I happen to like him. I don’t think he’s Mister Personality or anything like that, but I think he’s been a pretty good president for us, as far as getting things accomplished. I think he could clean up his rough edges a little bit, but that’s the way he is.
I wouldn’t want to be in Trump’s shoes, though, because it is a horrible decision to make. If he opens up everything and then the stuff hits the fan, he’ll be cursed from here to there. If he doesn’t open up pretty soon, he’s going to get flak from the whole world, letting the country fall apart. It’s a very difficult decision, but I think they’re trying to do it the right way — open up different sections of the country, not everybody all at once—but it’s hard to have some of these smaller states that have very little involvement with this being treated the same as the bigger states, like New York and Jersey and all that.
Myra Olshansky, 78
Century Village, Pembroke Pines, Florida
I’m getting stir-crazy. I’m gaining weight because I’m home all the time, and I eat when I’m stressed. But I am in good health. I mean, I have two of the factors that the coronavirus seems to feed on: high blood pressure, which is under control, and a heart problem, which is under control. I think the last thing is diabetes. I don’t have that. Thank God. But, basically, I have Xfinity, I have Netflix, I have my Kindle. I love to read. I’m reading all the time.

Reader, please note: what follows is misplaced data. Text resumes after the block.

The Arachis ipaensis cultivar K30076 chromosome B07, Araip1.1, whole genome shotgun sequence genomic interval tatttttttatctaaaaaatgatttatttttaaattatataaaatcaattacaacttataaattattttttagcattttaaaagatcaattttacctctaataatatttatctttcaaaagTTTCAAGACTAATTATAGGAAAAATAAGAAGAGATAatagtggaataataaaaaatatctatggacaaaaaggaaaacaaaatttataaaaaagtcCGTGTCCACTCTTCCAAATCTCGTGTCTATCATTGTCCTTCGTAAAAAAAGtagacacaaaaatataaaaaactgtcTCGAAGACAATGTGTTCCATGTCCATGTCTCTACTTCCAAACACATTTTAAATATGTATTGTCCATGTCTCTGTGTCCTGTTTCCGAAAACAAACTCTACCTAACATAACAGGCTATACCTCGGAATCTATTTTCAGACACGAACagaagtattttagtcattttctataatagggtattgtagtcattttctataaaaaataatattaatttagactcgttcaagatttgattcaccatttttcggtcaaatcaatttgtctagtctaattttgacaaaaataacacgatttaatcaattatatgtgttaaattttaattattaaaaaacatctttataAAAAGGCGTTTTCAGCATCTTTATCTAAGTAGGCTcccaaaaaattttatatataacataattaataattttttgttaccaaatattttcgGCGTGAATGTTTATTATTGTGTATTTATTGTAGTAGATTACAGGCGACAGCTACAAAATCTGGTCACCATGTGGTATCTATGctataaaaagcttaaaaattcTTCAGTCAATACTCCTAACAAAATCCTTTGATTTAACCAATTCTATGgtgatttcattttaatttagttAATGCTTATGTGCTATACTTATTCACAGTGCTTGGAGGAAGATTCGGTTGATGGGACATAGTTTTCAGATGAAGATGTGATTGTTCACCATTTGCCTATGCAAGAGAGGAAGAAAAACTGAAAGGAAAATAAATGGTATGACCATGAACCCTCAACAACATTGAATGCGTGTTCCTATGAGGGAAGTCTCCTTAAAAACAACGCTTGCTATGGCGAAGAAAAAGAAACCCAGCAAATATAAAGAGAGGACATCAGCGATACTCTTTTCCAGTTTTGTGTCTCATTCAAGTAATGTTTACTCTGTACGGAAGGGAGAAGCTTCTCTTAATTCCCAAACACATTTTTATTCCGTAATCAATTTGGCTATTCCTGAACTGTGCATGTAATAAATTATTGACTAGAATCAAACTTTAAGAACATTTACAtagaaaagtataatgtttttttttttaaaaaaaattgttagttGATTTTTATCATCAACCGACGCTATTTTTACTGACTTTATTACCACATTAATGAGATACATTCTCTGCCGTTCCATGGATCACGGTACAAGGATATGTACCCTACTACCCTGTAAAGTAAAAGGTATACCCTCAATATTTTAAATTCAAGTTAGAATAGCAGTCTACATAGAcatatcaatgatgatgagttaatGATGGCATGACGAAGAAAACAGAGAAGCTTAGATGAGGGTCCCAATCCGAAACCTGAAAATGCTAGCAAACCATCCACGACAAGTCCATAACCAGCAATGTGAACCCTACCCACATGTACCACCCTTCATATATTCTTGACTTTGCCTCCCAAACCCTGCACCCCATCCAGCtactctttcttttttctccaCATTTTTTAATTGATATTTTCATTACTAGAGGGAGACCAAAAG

I am a very proud American. I think the first person I ever voted for was John F. Kennedy. Everybody loved him. I vote every election. I am very saddened by the man who is our president right now. I mean, he thinks he’s a king, and he makes very bad decisions. I got a call from someone just recently: “Would you be willing to answer some questions?” I said, “Sure.” She says, “What do you think of the current administration?” I said, “I think it’s horrible,” and she hung up on me. I hope that the new election will bring us someone who has a heart. Trump has a complete lack of empathy. None whatsoever. He doesn’t care about anyone except himself.
It made me feel better to see that the governors are making decisions that are good for their states. I think, in general, Governor DeSantis has been doing a good job. It’s a horrible job. I mean, I’m 78, and I have never lived through anything like this. As a child, we were all worried about getting polio, but doctors all gave us a vaccine and then we didn’t have to worry about it anymore.
Biden may or may not be a great president, but we have to get rid of Trump. I’m glad that Bernie Sanders didn’t get it, because he would have alienated everybody. So far out there. Biden is a good candidate. At least he has experience, which is more than the others had. One thing when you’re dealing with people my age — I’m still quite bright, but my short-term memory is shot. How old is Biden? Seventy-seven? Well, he’ll have a lot of good advisers. I don’t have any advisers. You can’t get to be my age without a sense of humor; otherwise, you’re in big trouble.
Mary Lowry, 72
The Village at the Triangle, Austin, Texas